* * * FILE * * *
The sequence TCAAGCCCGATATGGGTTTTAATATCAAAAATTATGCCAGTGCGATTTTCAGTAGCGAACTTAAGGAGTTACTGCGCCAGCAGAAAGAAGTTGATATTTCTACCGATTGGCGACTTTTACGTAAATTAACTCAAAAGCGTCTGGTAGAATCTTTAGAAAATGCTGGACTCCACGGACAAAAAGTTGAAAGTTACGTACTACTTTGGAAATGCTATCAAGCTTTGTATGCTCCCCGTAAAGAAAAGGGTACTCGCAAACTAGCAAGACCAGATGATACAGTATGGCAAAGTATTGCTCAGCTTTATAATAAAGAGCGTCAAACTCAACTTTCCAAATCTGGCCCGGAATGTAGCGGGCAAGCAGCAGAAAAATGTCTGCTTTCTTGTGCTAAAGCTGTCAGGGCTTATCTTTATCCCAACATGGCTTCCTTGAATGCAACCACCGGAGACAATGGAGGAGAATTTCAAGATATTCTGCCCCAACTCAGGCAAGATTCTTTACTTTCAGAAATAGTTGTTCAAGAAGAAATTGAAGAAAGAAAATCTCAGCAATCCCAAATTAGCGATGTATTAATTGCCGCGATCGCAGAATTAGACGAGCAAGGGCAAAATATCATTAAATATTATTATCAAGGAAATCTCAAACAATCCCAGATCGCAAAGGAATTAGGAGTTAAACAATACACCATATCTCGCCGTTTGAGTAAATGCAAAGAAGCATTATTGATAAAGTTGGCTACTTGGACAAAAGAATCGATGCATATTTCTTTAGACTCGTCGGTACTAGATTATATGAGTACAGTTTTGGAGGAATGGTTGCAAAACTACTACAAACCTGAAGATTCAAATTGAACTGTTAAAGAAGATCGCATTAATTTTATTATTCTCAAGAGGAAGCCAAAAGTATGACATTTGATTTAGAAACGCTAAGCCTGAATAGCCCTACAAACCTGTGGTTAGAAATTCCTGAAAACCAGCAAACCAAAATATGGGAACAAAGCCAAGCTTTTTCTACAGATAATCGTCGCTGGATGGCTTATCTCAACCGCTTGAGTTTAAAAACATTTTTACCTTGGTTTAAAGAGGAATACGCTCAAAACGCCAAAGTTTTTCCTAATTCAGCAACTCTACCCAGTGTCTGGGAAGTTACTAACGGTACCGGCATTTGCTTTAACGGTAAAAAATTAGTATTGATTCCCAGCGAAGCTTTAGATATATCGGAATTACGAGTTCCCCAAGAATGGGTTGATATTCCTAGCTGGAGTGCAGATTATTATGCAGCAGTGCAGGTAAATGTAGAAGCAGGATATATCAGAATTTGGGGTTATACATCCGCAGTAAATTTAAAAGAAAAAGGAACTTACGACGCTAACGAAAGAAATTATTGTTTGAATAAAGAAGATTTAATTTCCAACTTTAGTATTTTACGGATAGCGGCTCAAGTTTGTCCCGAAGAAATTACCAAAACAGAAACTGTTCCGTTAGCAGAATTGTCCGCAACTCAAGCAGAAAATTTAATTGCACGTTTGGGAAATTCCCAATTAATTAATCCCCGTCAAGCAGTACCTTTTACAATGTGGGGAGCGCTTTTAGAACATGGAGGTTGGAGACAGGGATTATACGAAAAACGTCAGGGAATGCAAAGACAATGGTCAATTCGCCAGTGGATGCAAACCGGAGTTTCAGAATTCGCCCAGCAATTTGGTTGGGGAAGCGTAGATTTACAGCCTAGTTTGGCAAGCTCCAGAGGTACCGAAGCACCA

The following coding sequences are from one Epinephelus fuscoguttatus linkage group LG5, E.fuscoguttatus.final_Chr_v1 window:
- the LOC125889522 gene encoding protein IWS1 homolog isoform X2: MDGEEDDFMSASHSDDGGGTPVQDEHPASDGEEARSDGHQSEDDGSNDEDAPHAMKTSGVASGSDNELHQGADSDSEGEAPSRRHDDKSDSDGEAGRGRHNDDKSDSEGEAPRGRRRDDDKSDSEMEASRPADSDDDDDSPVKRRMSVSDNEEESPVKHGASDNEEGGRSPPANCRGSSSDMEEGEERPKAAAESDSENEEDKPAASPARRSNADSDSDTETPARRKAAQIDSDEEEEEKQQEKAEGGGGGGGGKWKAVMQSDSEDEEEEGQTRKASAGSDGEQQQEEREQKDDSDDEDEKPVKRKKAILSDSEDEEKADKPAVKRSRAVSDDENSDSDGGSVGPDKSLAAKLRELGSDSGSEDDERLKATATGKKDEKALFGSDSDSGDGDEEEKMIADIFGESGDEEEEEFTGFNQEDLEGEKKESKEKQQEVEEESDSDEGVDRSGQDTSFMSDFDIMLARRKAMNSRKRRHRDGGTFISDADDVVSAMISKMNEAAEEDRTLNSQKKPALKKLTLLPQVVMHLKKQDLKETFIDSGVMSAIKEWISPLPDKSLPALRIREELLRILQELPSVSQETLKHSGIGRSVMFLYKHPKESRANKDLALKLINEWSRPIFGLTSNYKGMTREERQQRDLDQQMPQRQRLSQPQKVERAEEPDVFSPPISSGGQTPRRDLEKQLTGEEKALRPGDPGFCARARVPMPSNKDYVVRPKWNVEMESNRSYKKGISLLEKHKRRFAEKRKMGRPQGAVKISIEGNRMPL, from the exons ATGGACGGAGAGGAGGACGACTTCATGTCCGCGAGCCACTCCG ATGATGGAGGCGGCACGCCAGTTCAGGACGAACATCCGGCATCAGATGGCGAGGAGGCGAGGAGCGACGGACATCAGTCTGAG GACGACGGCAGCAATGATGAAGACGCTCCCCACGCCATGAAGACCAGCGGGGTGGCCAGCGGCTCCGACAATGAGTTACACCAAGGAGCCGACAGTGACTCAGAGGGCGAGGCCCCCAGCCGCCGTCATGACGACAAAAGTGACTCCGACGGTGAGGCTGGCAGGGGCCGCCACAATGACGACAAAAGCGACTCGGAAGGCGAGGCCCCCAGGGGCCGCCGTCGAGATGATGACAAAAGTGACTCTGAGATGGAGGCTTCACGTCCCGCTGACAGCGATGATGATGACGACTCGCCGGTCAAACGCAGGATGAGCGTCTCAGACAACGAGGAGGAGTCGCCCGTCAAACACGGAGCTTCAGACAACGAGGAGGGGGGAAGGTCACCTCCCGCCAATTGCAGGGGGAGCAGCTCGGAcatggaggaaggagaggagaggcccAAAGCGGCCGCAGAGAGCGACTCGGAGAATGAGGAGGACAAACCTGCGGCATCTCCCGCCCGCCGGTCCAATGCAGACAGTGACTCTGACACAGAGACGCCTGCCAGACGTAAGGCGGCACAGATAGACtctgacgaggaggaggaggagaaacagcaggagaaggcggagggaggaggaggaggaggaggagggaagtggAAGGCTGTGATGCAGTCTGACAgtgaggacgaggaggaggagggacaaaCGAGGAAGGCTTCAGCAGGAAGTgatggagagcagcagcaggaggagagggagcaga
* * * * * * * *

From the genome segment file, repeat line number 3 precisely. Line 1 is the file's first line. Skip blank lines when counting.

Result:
- the LOC125889522 gene encoding protein IWS1 homolog isoform X2: MDGEEDDFMSASHSDDGGGTPVQDEHPASDGEEARSDGHQSEDDGSNDEDAPHAMKTSGVASGSDNELHQGADSDSEGEAPSRRHDDKSDSDGEAGRGRHNDDKSDSEGEAPRGRRRDDDKSDSEMEASRPADSDDDDDSPVKRRMSVSDNEEESPVKHGASDNEEGGRSPPANCRGSSSDMEEGEERPKAAAESDSENEEDKPAASPARRSNADSDSDTETPARRKAAQIDSDEEEEEKQQEKAEGGGGGGGGKWKAVMQSDSEDEEEEGQTRKASAGSDGEQQQEEREQKDDSDDEDEKPVKRKKAILSDSEDEEKADKPAVKRSRAVSDDENSDSDGGSVGPDKSLAAKLRELGSDSGSEDDERLKATATGKKDEKALFGSDSDSGDGDEEEKMIADIFGESGDEEEEEFTGFNQEDLEGEKKESKEKQQEVEEESDSDEGVDRSGQDTSFMSDFDIMLARRKAMNSRKRRHRDGGTFISDADDVVSAMISKMNEAAEEDRTLNSQKKPALKKLTLLPQVVMHLKKQDLKETFIDSGVMSAIKEWISPLPDKSLPALRIREELLRILQELPSVSQETLKHSGIGRSVMFLYKHPKESRANKDLALKLINEWSRPIFGLTSNYKGMTREERQQRDLDQQMPQRQRLSQPQKVERAEEPDVFSPPISSGGQTPRRDLEKQLTGEEKALRPGDPGFCARARVPMPSNKDYVVRPKWNVEMESNRSYKKGISLLEKHKRRFAEKRKMGRPQGAVKISIEGNRMPL, from the exons ATGGACGGAGAGGAGGACGACTTCATGTCCGCGAGCCACTCCG ATGATGGAGGCGGCACGCCAGTTCAGGACGAACATCCGGCATCAGATGGCGAGGAGGCGAGGAGCGACGGACATCAGTCTGAG GACGACGGCAGCAATGATGAAGACGCTCCCCACGCCATGAAGACCAGCGGGGTGGCCAGCGGCTCCGACAATGAGTTACACCAAGGAGCCGACAGTGACTCAGAGGGCGAGGCCCCCAGCCGCCGTCATGACGACAAAAGTGACTCCGACGGTGAGGCTGGCAGGGGCCGCCACAATGACGACAAAAGCGACTCGGAAGGCGAGGCCCCCAGGGGCCGCCGTCGAGATGATGACAAAAGTGACTCTGAGATGGAGGCTTCACGTCCCGCTGACAGCGATGATGATGACGACTCGCCGGTCAAACGCAGGATGAGCGTCTCAGACAACGAGGAGGAGTCGCCCGTCAAACACGGAGCTTCAGACAACGAGGAGGGGGGAAGGTCACCTCCCGCCAATTGCAGGGGGAGCAGCTCGGAcatggaggaaggagaggagaggcccAAAGCGGCCGCAGAGAGCGACTCGGAGAATGAGGAGGACAAACCTGCGGCATCTCCCGCCCGCCGGTCCAATGCAGACAGTGACTCTGACACAGAGACGCCTGCCAGACGTAAGGCGGCACAGATAGACtctgacgaggaggaggaggagaaacagcaggagaaggcggagggaggaggaggaggaggaggagggaagtggAAGGCTGTGATGCAGTCTGACAgtgaggacgaggaggaggagggacaaaCGAGGAAGGCTTCAGCAGGAAGTgatggagagcagcagcaggaggagagggagcaga